Opening remarks about personal cultivation to Standing Senate Committee on Social Affairs, Science and Technology

Mr. Chairman, it is an honour to be invited to speak today on the important topic of cannabis legalization.

I am a scientist who has studied the cannabis plant, and its chemistry and biochemistry, since 1999. I am currently an Adjunct Professor in the Botany Department at The University of British Columbia, and the CEO of a cannabis testing and biotechnology company called Anandia Labs.

I want to specifically address the subject of personal cultivation or home growing. This is clearly one of the most controversial aspects of Bill C-45, and it is important to discuss these concerns in light of the present state of knowledge about the cannabis plant.

Importance of personal cultivation

Before I turn to the science, I’d like to state that I think it is fundamentally important that cannabis legalization includes the ability to grow the plant itself. The cultivation of plants is a foundational aspect of human culture. The advent of agriculture via the cultivation of plants is one of the key forces in the creation of human societies. Humans continue to have an innate urge to grow plants, as is now apparent as we Canadians emerge from our winter hibernation and return to our gardens.

Cannabis has been grown by humans for thousands of years, and has served as a source of food, fibre and drug. Given this long-standing relationship, and the fact that we are legalizing use by adults, it seems untenable that we could contemplate legalization without allowing personal cultivation. Imagine being able to buy a tomato at the grocery store but being prevented by law from growing one yourself?

Cannabis can be grown safely at home

Some senators and witnesses are concerned that our cities will be overrun by cannabis gardens; others worry that cannabis plants in homes are dangerous for children. I think these concerns are misplaced, and can be reduced by a better understanding of the risks involved.

One point is that children cannot get high from deliberately or inadvertently eating cannabis plants. Cannabis does not contain the drug THC, but rather its precursor THC Acid, which is non-psychoactive. Cannabis needs to be smoked or heated to convert THC Acid to THC. What this means is that a toddler accidentally nibbling a cannabis leaf will not become intoxicated. Even this is highly unlikely, since cannabis is not sweet or colourful and actually quite unpalatable.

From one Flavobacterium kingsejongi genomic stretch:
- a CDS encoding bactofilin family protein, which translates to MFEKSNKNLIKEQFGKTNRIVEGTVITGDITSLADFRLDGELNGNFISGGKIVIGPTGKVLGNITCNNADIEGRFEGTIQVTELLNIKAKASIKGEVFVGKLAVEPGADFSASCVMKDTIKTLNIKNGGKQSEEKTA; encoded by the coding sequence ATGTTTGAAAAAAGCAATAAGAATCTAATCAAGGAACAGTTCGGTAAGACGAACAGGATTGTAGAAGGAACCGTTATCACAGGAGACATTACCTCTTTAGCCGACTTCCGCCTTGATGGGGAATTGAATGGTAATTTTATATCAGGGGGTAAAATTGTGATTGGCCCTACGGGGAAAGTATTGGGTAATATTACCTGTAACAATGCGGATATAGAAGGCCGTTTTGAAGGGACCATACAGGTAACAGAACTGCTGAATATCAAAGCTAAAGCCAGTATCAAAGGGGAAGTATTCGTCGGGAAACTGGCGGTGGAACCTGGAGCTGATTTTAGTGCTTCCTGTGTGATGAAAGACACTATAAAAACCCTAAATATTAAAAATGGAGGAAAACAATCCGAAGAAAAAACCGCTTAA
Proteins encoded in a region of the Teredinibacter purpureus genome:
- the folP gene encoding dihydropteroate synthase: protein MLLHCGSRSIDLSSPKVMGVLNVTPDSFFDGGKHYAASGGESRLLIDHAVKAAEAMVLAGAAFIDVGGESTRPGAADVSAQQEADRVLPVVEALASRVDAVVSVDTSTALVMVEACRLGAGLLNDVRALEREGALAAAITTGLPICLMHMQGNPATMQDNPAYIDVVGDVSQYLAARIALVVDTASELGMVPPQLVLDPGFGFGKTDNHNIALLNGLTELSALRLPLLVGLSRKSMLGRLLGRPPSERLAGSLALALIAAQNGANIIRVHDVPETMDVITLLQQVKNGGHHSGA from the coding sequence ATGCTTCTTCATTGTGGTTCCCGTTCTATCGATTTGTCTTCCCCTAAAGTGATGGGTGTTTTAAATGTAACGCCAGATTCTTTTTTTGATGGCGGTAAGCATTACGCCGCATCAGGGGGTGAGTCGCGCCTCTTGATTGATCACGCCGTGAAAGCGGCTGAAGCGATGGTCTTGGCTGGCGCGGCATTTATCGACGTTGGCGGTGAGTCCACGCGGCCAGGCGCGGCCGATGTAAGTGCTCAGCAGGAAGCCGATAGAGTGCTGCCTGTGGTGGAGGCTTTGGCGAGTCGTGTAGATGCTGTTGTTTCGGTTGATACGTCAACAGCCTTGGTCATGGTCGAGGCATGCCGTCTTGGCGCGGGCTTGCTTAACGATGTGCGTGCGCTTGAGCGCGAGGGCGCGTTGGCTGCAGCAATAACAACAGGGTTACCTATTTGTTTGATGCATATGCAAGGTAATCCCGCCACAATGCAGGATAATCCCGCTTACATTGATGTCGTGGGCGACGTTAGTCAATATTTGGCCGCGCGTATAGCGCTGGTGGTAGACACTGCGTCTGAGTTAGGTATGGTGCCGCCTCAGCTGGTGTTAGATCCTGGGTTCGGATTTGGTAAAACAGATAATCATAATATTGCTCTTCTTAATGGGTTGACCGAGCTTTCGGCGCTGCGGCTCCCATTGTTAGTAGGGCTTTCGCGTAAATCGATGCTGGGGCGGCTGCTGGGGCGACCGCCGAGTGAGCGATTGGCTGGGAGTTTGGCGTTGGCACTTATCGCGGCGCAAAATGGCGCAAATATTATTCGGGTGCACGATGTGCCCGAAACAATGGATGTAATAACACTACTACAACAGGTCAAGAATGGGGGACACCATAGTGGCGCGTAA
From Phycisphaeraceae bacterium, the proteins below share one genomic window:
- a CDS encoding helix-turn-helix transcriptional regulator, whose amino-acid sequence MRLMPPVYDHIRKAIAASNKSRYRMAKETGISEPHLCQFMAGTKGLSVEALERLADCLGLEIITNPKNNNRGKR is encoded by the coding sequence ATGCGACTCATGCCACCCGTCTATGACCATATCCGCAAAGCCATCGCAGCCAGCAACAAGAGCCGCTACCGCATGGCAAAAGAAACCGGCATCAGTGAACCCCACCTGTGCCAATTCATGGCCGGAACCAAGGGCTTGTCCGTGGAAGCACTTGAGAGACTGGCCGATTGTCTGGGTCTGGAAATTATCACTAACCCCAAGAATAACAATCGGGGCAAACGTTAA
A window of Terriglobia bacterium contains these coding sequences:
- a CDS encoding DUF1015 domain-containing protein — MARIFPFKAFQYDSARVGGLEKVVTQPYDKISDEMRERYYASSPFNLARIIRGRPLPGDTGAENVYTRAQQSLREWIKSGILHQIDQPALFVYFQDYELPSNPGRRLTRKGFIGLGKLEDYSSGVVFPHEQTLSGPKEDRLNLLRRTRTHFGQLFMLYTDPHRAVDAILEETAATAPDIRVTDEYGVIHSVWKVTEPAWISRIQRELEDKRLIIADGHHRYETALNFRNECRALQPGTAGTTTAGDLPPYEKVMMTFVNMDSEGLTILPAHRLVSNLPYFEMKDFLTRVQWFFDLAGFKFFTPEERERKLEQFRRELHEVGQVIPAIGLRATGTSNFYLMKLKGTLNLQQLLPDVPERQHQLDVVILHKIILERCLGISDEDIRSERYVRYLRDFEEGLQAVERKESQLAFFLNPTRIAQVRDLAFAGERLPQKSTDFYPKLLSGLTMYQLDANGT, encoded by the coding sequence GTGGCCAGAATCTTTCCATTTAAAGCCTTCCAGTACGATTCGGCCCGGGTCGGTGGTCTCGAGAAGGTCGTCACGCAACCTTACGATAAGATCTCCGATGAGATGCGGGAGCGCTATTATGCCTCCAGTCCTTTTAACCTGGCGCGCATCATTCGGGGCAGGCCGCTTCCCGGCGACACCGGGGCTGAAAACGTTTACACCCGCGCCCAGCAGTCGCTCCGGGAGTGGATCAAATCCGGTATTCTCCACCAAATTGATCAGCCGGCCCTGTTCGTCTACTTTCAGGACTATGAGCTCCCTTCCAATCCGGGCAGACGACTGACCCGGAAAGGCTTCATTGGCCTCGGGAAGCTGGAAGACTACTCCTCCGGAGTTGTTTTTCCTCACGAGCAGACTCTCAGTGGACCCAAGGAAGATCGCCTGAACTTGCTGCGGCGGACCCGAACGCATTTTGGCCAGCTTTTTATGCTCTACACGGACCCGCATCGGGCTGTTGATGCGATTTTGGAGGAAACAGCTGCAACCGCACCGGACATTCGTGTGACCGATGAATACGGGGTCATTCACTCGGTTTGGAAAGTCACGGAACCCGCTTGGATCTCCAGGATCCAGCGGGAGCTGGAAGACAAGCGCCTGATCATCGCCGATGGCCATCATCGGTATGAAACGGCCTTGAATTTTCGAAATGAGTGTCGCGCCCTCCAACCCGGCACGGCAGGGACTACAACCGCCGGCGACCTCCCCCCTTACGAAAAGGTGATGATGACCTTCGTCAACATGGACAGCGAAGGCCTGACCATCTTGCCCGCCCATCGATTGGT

A second point is that the cannabinoids such as THC are not volatile at room temperature. Although the plant can have a strong smell, that smell is due to chemicals called terpenes and not THC. It is impossible for children or adults to become intoxicated just by breathing the air near cannabis plants.

Allergic reactions to cannabis are very infrequent and not serious.

Although it is not easy to grow well, cannabis is not a special plant. The water, light, and space needed for growing up to four cannabis plants in a private dwelling or a backyard are not a cause for concern. The space involved is perhaps three feet by three feet in area. The smell of cannabis can be mitigated by proper ventilation or air filtration.

Our homes contain many products that can harm children and youth: brightly coloured laundry pods, solvents, alcohol in unlocked cupboards and refrigerators, leftover painkillers in medicine cabinets. We already grow toxic plants such as Philodendron, foxglove and yew. By these standards, cannabis is not a safety concern.

Will personal cultivation make cannabis more available to teenagers? This seems to be an area where drug education of youth and parental supervision are better solutions rather than an outright ban on personal growing. The risks here are no different than those contemplated for cannabis purchased by adults and then stored in homes.

I will also point out that it is unlikely that many Canadians will grow their own cannabis. I read the testimony of one witness to this Committee who said that a 100-unit high-rise apartment building could contain 400 cannabis plants under the proposed legislation. While perhaps factually correct, I think this is an exaggeration. Canadians can produce their own beer and wine at home, and grow tobacco for personal use, but the vast majority buy from stores. Similarly, most people will purchase cannabis rather than growing it, and it seems unlikely that home-grown cannabis will enter the black market on a large scale. The retail system that the provinces are now implementing will mean that cannabis is widely available for purchase.

Outdoor cultivation

Although Bill C-45 is silent on whether outdoor cultivation should be permitted for personal or commercial production, I will add that I think it is important that this be included – or at least not excluded. There are significant environmental costs to indoor production including electricity usage. Outdoor production can mitigate some of these problems, and should be considered an option. For small scale personal cultivation, careful placement of four plants out of view of neighbours is a simple and reasonable security measure. For larger commercial production, I am sure Health Canada will mandate sufficient security requirements to protect outdoor crops from theft. I note that the majority of cannabis grown by the US government for research purposes at the University of Mississippi is outdoors.

Summary

In conclusion, personal cultivation is an important aspect of legalization that enables our basic human connection to the plant world. I speak for both the cannabis plant and for gardeners when I say legalization without personal cultivation is a half measure. The exclusion of outdoor cultivation for personal use and at commercial scale is also unnecessary.

Thank-you again for the opportunity to speak here today. I’d be happy to answer your questions.


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